Apprehensive Parisians in 1918

Apprehensive Parisians in 1918 look to the skies for the appearance of either German long-range bomber planes or Zeppelins, which occasionally bombarded the Paris, France during World War I.

Wrecked zeppelin 1916

The wrecked gondola and skeletal remains of a zeppelin shot down by French gunners, 1916.

The Norge

A 1926 image of the derigible The Norge as it touches down with the help of many technicians:

The Graf Zeppelin

Advertisement by N.W. Ayer & Son for its advertising agency. The ad features The Graf Zeppelin which was used commercially from 1928-1937, and named after the German manufacturer Ferdinand Graf von Zeppelin (1838-1917). The ad associates the high soaring dirigible with the bright horizons offered by their agency; Philadelphia, Pennsylvania; services.

Graf Zeppelin

A worker on the Graf Zeppelin repairs a damaged oil-tank off the coast of the Madeira Islands. Named after the German manufacturer Ferdinand Graf von Zeppelin (1838-1917), the Graf Zeppelin was used commercially from 1928-1937:

Veedol Motor Oil

An advertisement by Tide Water Oil Sales Corporation for its new Veedol Motor Oil. The ad features the famous Graf Zeppelin and claims that the dirigible used their specific brand of motor oil. Named after the German manufacturer Ferdinand Graf von Zeppelin (1838-1917) the Graf Zeppelin was used commercially from 1928-1937.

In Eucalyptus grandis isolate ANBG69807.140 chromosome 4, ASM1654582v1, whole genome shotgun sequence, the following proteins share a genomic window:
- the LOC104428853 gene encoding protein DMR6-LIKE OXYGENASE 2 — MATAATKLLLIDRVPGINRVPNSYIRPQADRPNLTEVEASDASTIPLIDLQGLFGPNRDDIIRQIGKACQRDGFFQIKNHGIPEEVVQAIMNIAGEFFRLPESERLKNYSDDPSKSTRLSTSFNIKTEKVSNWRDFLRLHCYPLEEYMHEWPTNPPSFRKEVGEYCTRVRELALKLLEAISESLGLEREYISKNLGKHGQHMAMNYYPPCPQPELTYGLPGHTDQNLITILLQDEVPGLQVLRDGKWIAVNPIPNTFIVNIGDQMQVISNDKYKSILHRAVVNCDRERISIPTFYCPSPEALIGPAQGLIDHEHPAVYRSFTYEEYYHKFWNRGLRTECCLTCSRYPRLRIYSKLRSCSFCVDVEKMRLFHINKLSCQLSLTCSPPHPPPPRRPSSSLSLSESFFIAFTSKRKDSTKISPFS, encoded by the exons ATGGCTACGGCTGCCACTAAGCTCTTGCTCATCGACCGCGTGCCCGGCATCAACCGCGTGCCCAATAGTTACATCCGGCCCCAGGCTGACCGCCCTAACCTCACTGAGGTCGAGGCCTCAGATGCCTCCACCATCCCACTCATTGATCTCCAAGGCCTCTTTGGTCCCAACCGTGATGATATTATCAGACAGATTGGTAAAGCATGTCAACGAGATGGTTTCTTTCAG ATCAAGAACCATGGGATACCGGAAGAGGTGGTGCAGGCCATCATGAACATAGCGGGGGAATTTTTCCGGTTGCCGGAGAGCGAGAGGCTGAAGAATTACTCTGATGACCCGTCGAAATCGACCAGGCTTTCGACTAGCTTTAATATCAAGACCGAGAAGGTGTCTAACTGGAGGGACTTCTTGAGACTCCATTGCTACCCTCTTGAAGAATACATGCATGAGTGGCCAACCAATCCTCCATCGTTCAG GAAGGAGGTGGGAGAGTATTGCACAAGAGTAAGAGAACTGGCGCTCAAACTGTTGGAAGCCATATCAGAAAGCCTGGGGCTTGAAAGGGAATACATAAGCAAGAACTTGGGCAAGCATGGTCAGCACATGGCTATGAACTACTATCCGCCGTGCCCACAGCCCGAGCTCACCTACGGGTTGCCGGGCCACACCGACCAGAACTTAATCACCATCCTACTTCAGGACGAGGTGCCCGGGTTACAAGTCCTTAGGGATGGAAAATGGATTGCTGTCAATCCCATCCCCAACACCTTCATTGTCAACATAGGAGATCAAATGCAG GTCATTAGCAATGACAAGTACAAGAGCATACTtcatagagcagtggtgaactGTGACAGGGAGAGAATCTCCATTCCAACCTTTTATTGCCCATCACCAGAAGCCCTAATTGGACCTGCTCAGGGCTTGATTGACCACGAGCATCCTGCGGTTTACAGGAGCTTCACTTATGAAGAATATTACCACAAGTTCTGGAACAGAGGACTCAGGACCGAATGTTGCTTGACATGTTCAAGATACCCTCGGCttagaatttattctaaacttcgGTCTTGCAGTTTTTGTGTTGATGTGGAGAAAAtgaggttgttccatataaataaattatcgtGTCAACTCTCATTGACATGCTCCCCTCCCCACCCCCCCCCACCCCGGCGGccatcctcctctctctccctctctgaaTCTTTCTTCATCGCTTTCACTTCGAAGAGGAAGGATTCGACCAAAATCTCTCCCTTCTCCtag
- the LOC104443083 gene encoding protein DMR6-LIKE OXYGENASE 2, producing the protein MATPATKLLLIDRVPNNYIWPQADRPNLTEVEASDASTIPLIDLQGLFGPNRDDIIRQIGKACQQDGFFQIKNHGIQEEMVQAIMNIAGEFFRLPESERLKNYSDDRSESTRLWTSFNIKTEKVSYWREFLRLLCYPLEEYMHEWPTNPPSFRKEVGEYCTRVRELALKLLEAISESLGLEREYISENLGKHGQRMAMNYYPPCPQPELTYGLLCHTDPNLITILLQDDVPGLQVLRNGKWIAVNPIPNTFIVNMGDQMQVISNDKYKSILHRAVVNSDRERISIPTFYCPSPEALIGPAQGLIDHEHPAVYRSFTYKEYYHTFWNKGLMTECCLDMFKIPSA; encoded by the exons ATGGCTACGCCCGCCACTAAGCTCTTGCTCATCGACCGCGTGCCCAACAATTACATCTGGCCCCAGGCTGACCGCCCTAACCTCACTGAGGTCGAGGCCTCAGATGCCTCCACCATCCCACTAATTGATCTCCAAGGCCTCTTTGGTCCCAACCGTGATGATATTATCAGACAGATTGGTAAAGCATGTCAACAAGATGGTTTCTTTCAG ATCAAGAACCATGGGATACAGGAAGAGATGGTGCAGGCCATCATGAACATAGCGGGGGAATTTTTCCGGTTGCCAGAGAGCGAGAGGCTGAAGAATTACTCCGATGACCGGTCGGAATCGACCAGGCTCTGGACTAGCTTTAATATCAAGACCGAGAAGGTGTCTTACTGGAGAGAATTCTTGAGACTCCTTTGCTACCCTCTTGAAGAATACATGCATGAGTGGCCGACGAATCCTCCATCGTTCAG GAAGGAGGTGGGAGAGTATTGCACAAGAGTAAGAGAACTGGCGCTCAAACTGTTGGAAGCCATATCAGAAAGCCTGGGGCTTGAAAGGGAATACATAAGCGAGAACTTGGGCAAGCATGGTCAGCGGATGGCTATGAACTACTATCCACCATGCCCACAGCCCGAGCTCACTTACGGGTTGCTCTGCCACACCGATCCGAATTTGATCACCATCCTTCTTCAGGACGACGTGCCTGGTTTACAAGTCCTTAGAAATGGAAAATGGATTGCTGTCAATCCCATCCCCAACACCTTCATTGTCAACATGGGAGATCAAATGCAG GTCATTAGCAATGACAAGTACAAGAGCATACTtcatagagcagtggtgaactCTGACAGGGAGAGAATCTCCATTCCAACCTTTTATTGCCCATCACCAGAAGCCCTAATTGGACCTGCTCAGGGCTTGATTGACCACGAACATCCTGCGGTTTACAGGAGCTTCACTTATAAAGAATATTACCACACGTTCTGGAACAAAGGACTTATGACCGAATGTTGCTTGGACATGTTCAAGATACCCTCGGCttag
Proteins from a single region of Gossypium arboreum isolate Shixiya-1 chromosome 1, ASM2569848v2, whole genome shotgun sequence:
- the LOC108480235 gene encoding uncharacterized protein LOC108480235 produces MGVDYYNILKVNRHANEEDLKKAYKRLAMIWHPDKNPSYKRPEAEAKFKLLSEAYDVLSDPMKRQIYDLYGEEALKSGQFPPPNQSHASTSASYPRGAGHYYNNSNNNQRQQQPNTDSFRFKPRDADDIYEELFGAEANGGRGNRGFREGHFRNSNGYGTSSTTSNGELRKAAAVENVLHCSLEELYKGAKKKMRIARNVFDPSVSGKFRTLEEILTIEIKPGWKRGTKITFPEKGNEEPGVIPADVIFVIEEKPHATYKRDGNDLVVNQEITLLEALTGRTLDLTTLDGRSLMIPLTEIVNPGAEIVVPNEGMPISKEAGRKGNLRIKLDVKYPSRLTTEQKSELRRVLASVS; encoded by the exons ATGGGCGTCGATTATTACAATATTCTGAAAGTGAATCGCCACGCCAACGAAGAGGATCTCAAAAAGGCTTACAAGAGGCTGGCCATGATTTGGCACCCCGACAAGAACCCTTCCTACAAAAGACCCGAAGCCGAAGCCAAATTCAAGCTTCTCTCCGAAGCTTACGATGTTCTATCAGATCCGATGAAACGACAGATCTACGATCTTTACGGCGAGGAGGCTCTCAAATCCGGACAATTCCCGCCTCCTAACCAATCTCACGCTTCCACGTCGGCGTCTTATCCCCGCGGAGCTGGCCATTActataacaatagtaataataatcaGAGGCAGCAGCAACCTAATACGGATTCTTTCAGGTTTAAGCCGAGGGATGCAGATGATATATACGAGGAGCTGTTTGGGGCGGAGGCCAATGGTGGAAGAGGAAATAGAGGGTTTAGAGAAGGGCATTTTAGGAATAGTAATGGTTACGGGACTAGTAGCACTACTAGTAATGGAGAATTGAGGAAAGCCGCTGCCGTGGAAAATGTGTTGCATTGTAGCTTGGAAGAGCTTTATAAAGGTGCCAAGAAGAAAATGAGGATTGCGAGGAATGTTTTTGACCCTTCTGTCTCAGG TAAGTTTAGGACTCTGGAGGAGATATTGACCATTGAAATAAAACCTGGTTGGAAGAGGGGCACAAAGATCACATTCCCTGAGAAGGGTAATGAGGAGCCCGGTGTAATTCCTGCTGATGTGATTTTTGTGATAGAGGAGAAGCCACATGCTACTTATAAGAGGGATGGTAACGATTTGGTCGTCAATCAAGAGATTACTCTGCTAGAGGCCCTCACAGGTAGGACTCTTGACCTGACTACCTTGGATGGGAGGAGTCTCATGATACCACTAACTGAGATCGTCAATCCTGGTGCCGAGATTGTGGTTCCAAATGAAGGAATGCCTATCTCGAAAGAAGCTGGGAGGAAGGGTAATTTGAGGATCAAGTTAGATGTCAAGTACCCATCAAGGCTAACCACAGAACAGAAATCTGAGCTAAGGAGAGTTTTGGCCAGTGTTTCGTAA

Dirigible (blimp) R.101

Photograph in 1929 of the dirigible (blimp) R.101 at mooring in England which crashed the following year.

R-101 Crash, Beauvais, France, 1930

French police and soldiers sort their way through the twisted girders and broken framework of the British dirigible R-101, built by the British Airship Guarantee Company, the craft was 777 feet long and was powered by six Rolls Royce Condor engines; it was caught in a violent storm, its hulk splitting in two, exploding in a fireball and crashing to earth, killing forty-eight persons on board; six survived.

USS Akron

USS Akron (ZRS-4), a rigid helium-filled dirigible (airship) of the U.S. Navy, shown in its hangar with crew members before it in 1931; the 780-foot-long airship, along with its sister ship Macon (ZRS-5), were twenty feet shorter than the German dirigible Hindenburg, but were still among the largest flying objects in the world; the Akron saw seventeen months service before crashing off the New Jersey coast on April 4, 1933, seventy-three men out of seventy-six on board at that time being killed; airships; aviation; aviators; dirigibles.

Akron Crash, New Jersey Coast, 1933